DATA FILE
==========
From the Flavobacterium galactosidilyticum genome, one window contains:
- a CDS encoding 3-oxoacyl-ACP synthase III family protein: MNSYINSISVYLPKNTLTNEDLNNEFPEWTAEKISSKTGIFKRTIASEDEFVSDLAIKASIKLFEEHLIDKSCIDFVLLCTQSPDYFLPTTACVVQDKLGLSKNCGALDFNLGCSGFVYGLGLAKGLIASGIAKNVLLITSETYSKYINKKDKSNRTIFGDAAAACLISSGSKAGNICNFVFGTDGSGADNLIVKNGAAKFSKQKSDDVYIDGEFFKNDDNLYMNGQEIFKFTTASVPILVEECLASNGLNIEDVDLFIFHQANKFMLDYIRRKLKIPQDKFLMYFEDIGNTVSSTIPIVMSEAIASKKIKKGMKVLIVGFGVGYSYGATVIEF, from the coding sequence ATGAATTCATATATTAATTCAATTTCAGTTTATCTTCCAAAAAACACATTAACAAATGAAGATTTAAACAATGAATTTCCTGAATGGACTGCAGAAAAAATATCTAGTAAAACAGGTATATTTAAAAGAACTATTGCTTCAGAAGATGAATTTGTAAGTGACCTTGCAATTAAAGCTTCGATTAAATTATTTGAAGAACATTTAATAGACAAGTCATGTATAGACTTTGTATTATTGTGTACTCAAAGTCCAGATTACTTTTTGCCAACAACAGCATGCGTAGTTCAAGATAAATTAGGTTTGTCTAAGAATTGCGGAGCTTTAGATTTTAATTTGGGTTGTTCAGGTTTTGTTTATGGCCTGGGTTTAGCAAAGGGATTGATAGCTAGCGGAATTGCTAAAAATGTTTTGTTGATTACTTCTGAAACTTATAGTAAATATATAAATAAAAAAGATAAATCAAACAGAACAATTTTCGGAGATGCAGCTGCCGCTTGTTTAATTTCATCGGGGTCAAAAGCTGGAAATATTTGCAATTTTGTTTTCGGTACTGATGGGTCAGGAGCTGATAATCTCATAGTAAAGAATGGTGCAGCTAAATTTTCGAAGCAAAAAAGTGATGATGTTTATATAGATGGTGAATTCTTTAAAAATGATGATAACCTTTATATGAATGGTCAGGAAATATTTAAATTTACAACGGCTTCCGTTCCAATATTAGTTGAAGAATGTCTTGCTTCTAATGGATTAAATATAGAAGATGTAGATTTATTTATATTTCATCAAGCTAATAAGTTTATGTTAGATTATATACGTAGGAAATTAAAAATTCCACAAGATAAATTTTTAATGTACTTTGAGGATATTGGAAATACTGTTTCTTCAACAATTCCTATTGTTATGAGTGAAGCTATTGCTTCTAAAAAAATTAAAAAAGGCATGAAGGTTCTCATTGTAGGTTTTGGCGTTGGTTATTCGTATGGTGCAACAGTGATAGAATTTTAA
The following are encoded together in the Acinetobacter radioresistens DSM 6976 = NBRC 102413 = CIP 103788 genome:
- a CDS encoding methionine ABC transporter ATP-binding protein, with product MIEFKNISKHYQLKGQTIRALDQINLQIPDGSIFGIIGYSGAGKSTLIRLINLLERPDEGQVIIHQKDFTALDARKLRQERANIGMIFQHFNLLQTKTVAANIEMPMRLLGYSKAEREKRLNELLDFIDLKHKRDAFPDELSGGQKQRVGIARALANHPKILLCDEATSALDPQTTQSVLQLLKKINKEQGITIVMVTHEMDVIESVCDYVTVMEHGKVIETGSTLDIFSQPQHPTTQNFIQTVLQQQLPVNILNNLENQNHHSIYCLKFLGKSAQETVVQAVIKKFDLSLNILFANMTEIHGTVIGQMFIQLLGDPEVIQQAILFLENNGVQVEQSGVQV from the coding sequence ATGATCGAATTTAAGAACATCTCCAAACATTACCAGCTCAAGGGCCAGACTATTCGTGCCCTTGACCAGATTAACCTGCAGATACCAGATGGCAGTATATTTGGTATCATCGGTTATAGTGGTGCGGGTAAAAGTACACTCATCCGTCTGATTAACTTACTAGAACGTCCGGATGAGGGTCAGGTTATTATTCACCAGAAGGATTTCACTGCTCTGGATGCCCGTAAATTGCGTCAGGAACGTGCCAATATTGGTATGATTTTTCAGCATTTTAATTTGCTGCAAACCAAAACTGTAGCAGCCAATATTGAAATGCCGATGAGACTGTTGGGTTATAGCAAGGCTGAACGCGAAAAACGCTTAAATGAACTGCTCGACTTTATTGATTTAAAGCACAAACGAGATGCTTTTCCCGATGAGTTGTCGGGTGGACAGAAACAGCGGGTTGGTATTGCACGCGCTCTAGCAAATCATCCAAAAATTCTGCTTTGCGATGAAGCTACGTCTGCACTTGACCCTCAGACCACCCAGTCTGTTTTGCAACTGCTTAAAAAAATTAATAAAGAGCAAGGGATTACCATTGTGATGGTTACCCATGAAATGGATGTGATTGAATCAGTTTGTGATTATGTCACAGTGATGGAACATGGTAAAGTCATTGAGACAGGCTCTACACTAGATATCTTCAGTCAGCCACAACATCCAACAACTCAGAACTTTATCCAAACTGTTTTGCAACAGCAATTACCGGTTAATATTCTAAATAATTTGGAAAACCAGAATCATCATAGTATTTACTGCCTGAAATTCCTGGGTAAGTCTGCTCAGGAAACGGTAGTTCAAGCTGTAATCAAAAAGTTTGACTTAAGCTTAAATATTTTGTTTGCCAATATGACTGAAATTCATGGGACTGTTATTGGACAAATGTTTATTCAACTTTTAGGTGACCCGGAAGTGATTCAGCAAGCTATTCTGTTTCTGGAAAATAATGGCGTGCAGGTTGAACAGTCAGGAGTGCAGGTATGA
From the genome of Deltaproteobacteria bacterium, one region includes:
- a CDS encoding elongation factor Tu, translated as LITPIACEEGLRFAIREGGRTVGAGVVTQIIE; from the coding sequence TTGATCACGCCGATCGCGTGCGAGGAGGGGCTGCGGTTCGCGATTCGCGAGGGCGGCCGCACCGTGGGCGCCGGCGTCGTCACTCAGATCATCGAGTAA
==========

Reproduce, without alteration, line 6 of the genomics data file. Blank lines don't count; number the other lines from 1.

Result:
- a CDS encoding elongation factor Tu, translated as LITPIACEEGLRFAIREGGRTVGAGVVTQIIE; from the coding sequence TTGATCACGCCGATCGCGTGCGAGGAGGGGCTGCGGTTCGCGATTCGCGAGGGCGGCCGCACCGTGGGCGCCGGCGTCGTCACTCAGATCATCGAGTAA